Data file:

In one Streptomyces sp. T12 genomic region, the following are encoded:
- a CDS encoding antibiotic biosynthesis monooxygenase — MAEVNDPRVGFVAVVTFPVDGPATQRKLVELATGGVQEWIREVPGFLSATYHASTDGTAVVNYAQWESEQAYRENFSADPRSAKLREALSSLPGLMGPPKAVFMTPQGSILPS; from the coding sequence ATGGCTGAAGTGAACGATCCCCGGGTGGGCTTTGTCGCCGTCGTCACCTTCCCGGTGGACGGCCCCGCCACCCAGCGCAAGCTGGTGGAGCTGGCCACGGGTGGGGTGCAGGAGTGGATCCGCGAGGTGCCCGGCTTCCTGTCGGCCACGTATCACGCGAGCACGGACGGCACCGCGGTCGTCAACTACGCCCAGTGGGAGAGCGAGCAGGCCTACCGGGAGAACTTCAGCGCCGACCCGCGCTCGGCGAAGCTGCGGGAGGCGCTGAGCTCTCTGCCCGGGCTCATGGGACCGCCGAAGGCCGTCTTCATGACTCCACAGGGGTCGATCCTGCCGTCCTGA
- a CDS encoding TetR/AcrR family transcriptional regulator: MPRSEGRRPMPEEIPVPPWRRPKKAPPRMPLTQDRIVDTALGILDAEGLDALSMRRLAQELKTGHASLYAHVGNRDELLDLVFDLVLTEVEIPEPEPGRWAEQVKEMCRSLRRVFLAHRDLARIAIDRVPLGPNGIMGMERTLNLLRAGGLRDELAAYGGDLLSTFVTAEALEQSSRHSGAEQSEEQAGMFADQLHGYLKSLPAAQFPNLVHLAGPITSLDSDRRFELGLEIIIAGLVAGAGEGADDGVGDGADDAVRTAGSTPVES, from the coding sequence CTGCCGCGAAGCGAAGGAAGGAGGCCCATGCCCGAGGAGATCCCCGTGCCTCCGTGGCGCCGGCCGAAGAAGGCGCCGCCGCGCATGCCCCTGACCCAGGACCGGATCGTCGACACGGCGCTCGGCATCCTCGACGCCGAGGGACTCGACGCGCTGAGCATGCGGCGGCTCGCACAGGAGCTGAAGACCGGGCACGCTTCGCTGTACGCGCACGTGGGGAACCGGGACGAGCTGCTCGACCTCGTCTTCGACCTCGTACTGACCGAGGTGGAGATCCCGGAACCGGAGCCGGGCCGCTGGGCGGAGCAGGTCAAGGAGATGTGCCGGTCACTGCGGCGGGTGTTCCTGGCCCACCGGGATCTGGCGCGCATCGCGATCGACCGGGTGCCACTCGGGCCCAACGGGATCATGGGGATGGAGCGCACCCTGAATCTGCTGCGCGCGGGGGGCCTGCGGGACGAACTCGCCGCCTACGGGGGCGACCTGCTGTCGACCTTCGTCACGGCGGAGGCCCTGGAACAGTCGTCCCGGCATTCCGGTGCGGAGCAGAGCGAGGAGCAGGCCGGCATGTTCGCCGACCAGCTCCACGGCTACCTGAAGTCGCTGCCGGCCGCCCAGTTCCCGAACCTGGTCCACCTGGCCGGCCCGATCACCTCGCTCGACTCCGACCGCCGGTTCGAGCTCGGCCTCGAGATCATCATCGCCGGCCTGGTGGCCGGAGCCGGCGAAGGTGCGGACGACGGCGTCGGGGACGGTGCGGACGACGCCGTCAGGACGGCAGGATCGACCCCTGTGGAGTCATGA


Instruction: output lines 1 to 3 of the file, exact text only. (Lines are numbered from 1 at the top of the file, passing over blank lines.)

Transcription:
In one Streptomyces sp. T12 genomic region, the following are encoded:
- a CDS encoding antibiotic biosynthesis monooxygenase — MAEVNDPRVGFVAVVTFPVDGPATQRKLVELATGGVQEWIREVPGFLSATYHASTDGTAVVNYAQWESEQAYRENFSADPRSAKLREALSSLPGLMGPPKAVFMTPQGSILPS; from the coding sequence ATGGCTGAAGTGAACGATCCCCGGGTGGGCTTTGTCGCCGTCGTCACCTTCCCGGTGGACGGCCCCGCCACCCAGCGCAAGCTGGTGGAGCTGGCCACGGGTGGGGTGCAGGAGTGGATCCGCGAGGTGCCCGGCTTCCTGTCGGCCACGTATCACGCGAGCACGGACGGCACCGCGGTCGTCAACTACGCCCAGTGGGAGAGCGAGCAGGCCTACCGGGAGAACTTCAGCGCCGACCCGCGCTCGGCGAAGCTGCGGGAGGCGCTGAGCTCTCTGCCCGGGCTCATGGGACCGCCGAAGGCCGTCTTCATGACTCCACAGGGGTCGATCCTGCCGTCCTGA
- a CDS encoding TetR/AcrR family transcriptional regulator: MPRSEGRRPMPEEIPVPPWRRPKKAPPRMPLTQDRIVDTALGILDAEGLDALSMRRLAQELKTGHASLYAHVGNRDELLDLVFDLVLTEVEIPEPEPGRWAEQVKEMCRSLRRVFLAHRDLARIAIDRVPLGPNGIMGMERTLNLLRAGGLRDELAAYGGDLLSTFVTAEALEQSSRHSGAEQSEEQAGMFADQLHGYLKSLPAAQFPNLVHLAGPITSLDSDRRFELGLEIIIAGLVAGAGEGADDGVGDGADDAVRTAGSTPVES, from the coding sequence CTGCCGCGAAGCGAAGGAAGGAGGCCCATGCCCGAGGAGATCCCCGTGCCTCCGTGGCGCCGGCCGAAGAAGGCGCCGCCGCGCATGCCCCTGACCCAGGACCGGATCGTCGACACGGCGCTCGGCATCCTCGACGCCGAGGGACTCGACGCGCTGAGCATGCGGCGGCTCGCACAGGAGCTGAAGACCGGGCACGCTTCGCTGTACGCGCACGTGGGGAACCGGGACGAGCTGCTCGACCTCGTCTTCGACCTCGTACTGACCGAGGTGGAGATCCCGGAACCGGAGCCGGGCCGCTGGGCGGAGCAGGTCAAGGAGATGTGCCGGTCACTGCGGCGGGTGTTCCTGGCCCACCGGGATCTGGCGCGCATCGCGATCGACCGGGTGCCACTCGGGCCCAACGGGATCATGGGGATGGAGCGCACCCTGAATCTGCTGCGCGCGGGGGGCCTGCGGGACGAACTCGCCGCCTACGGGGGCGACCTGCTGTCGACCTTCGTCACGGCGGAGGCCCTGGAACAGTCGTCCCGGCATTCCGGTGCGGAGCAGAGCGAGGAGCAGGCCGGCATGTTCGCCGACCAGCTCCACGGCTACCTGAAGTCGCTGCCGGCCGCCCAGTTCCCGAACCTGGTCCACCTGGCCGGCCCGATCACCTCGCTCGACTCCGACCGCCGGTTCGAGCTCGGCCTCGAGATCATCATCGCCGGCCTGGTGGCCGGAGCCGGCGAAGGTGCGGACGACGGCGTCGGGGACGGTGCGGACGACGCCGTCAGGACGGCAGGATCGACCCCTGTGGAGTCATGA